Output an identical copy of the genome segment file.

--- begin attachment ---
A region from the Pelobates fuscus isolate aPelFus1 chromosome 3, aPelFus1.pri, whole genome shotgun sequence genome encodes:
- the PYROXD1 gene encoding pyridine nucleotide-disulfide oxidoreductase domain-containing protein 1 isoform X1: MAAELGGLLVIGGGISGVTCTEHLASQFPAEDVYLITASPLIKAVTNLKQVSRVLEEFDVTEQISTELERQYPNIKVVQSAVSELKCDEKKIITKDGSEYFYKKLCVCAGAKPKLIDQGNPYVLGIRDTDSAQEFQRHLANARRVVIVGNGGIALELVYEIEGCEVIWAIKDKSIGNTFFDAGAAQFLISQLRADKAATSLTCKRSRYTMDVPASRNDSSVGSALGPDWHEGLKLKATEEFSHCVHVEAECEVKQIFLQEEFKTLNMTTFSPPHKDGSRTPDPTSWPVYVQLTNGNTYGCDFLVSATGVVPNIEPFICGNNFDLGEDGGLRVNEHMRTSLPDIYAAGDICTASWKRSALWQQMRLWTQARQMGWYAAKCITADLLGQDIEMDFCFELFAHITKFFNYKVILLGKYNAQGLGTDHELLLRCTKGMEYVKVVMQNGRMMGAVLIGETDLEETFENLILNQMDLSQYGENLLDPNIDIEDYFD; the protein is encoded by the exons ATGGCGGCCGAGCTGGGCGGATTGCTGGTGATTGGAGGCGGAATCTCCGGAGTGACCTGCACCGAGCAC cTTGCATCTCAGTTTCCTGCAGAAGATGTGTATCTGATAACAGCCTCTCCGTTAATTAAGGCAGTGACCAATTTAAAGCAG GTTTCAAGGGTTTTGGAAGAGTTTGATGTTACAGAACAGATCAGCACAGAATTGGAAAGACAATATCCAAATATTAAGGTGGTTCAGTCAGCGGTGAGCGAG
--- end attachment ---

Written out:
A region from the Pelobates fuscus isolate aPelFus1 chromosome 3, aPelFus1.pri, whole genome shotgun sequence genome encodes:
- the PYROXD1 gene encoding pyridine nucleotide-disulfide oxidoreductase domain-containing protein 1 isoform X1: MAAELGGLLVIGGGISGVTCTEHLASQFPAEDVYLITASPLIKAVTNLKQVSRVLEEFDVTEQISTELERQYPNIKVVQSAVSELKCDEKKIITKDGSEYFYKKLCVCAGAKPKLIDQGNPYVLGIRDTDSAQEFQRHLANARRVVIVGNGGIALELVYEIEGCEVIWAIKDKSIGNTFFDAGAAQFLISQLRADKAATSLTCKRSRYTMDVPASRNDSSVGSALGPDWHEGLKLKATEEFSHCVHVEAECEVKQIFLQEEFKTLNMTTFSPPHKDGSRTPDPTSWPVYVQLTNGNTYGCDFLVSATGVVPNIEPFICGNNFDLGEDGGLRVNEHMRTSLPDIYAAGDICTASWKRSALWQQMRLWTQARQMGWYAAKCITADLLGQDIEMDFCFELFAHITKFFNYKVILLGKYNAQGLGTDHELLLRCTKGMEYVKVVMQNGRMMGAVLIGETDLEETFENLILNQMDLSQYGENLLDPNIDIEDYFD; the protein is encoded by the exons ATGGCGGCCGAGCTGGGCGGATTGCTGGTGATTGGAGGCGGAATCTCCGGAGTGACCTGCACCGAGCAC cTTGCATCTCAGTTTCCTGCAGAAGATGTGTATCTGATAACAGCCTCTCCGTTAATTAAGGCAGTGACCAATTTAAAGCAG GTTTCAAGGGTTTTGGAAGAGTTTGATGTTACAGAACAGATCAGCACAGAATTGGAAAGACAATATCCAAATATTAAGGTGGTTCAGTCAGCGGTGAGCGAG